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#LockdownClimateChange: impact of COVID-19 on carbon footprint

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To mark Earth Day today (22 April), the University of Reading is highlighting how its own institutional sustainability activity could change once the coronavirus lockdown has been lifted, and showing how researchers across key areas consider the opportunities for action on climate change in other parts of society. You can read more about this in our separate news story

Last week, we reported a 44% reduction in the University’s carbon footprint. This was recorded at the end of January 2020, before University operations were scaled down in light of the COVID-19 pandemic.

The closure of campus and estates will undoubtedly have an impact on the University’s carbon output for the remainder of the year, but nevertheless, the decrease in emissions since last summer is an encouraging sign of the positive actions taken so far.

Once university life resumes after government measures are lifted, the remainder of the year will essentially make way for a ‘new normal’ emissions rate to be established in 2021/22. It is anticipated that when this ‘new normal’ point is reached, the University will have far exceeded its 45% reduction target.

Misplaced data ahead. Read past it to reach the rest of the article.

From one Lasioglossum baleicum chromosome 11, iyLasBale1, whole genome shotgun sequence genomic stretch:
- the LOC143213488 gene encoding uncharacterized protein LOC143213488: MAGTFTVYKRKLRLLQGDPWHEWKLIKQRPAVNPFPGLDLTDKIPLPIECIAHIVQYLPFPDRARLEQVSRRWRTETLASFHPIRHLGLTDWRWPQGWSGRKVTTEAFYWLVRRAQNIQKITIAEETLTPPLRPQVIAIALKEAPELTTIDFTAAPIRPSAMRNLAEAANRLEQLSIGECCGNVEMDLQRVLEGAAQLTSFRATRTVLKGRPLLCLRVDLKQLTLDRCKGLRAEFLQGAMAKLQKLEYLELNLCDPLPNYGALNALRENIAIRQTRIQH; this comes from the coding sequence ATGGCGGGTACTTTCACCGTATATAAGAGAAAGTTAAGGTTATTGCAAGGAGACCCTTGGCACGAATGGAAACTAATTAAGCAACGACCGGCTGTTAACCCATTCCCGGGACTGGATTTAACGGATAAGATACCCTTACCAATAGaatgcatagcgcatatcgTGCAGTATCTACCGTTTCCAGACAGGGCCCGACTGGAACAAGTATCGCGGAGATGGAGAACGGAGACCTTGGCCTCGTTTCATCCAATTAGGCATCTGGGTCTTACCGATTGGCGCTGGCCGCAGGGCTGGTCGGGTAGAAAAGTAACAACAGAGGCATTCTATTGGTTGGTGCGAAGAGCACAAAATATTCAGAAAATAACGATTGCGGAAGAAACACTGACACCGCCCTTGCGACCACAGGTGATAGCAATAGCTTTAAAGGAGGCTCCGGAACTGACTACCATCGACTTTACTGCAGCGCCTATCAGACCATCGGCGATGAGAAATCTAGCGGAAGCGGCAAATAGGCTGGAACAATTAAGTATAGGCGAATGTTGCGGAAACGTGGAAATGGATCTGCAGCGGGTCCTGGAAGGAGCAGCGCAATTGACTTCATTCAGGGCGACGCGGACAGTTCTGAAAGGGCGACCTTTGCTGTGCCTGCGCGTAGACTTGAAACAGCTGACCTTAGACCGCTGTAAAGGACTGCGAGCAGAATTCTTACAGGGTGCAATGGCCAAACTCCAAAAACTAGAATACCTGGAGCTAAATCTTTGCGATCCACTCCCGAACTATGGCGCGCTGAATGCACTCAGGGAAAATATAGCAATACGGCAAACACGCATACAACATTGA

Of the many lessons to learn from the COVID-19 pandemic, one particularly interesting aspect for the University to investigate will be whether any extra measures could be taken to further affect its impact on the environment.

It has an opportunity to:


  • Better understand residual energy consumption while buildings are closed and gain new insight into energy demand as campus and estates gradually reopen.
  • Review the scope for remote or flexible working, such as sharing workspaces and hosting online meetings.
  • Gain insight into delivering teaching online and explore potential opportunities and possibilities.
  • Consider how travel to and from campus could be reduced, such as working and/or teaching remotely. Also improve monitoring of travel to better understand its effect on carbon emissions.

You can read more about the University's ambitions and our new #LOCKDOWNCLIMATECHANGE campaign in this news story

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